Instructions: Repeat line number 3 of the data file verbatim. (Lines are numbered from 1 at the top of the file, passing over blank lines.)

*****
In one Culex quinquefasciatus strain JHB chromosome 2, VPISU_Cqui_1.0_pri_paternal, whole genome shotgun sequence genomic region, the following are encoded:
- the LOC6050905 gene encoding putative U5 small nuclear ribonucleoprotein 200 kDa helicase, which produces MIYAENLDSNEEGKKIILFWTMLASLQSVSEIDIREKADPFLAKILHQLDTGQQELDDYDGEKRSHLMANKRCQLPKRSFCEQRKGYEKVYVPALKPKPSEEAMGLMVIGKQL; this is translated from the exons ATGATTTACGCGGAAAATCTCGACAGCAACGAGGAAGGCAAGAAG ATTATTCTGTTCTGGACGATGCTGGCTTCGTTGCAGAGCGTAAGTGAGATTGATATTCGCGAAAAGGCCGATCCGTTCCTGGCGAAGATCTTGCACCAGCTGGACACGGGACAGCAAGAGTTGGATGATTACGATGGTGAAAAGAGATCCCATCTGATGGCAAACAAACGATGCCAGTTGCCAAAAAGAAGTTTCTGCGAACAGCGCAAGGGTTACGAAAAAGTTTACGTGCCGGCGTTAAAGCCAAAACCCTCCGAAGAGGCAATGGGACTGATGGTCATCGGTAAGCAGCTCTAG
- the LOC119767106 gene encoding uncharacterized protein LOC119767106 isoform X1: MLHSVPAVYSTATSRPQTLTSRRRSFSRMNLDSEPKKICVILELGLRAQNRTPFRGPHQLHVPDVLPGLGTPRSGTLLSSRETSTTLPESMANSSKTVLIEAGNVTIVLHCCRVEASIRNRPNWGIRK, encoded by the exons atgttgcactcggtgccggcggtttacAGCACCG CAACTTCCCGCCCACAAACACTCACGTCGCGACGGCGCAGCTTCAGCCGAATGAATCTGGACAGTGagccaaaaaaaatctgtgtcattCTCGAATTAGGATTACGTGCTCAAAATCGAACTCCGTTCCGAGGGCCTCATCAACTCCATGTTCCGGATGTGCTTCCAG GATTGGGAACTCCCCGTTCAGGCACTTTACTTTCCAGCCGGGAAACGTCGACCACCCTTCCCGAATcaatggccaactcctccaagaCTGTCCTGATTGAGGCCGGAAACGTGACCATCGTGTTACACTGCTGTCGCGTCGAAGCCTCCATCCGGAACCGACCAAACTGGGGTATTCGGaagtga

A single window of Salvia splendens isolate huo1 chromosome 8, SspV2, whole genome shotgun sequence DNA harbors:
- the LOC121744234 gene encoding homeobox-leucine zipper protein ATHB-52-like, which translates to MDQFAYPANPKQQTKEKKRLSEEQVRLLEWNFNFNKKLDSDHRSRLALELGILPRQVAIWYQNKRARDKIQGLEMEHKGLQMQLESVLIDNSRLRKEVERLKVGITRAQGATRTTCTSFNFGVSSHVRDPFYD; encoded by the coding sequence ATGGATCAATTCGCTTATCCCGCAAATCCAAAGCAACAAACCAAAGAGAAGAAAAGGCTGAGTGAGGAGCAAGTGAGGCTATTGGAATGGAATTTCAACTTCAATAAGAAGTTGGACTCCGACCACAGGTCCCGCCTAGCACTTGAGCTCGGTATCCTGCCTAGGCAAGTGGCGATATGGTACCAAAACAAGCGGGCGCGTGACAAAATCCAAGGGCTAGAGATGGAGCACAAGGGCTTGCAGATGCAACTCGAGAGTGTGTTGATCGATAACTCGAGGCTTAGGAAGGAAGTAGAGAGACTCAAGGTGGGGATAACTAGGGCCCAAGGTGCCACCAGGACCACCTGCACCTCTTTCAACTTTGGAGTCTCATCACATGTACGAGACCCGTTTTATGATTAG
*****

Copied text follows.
- the LOC119767106 gene encoding uncharacterized protein LOC119767106 isoform X1: MLHSVPAVYSTATSRPQTLTSRRRSFSRMNLDSEPKKICVILELGLRAQNRTPFRGPHQLHVPDVLPGLGTPRSGTLLSSRETSTTLPESMANSSKTVLIEAGNVTIVLHCCRVEASIRNRPNWGIRK, encoded by the exons atgttgcactcggtgccggcggtttacAGCACCG CAACTTCCCGCCCACAAACACTCACGTCGCGACGGCGCAGCTTCAGCCGAATGAATCTGGACAGTGagccaaaaaaaatctgtgtcattCTCGAATTAGGATTACGTGCTCAAAATCGAACTCCGTTCCGAGGGCCTCATCAACTCCATGTTCCGGATGTGCTTCCAG GATTGGGAACTCCCCGTTCAGGCACTTTACTTTCCAGCCGGGAAACGTCGACCACCCTTCCCGAATcaatggccaactcctccaagaCTGTCCTGATTGAGGCCGGAAACGTGACCATCGTGTTACACTGCTGTCGCGTCGAAGCCTCCATCCGGAACCGACCAAACTGGGGTATTCGGaagtga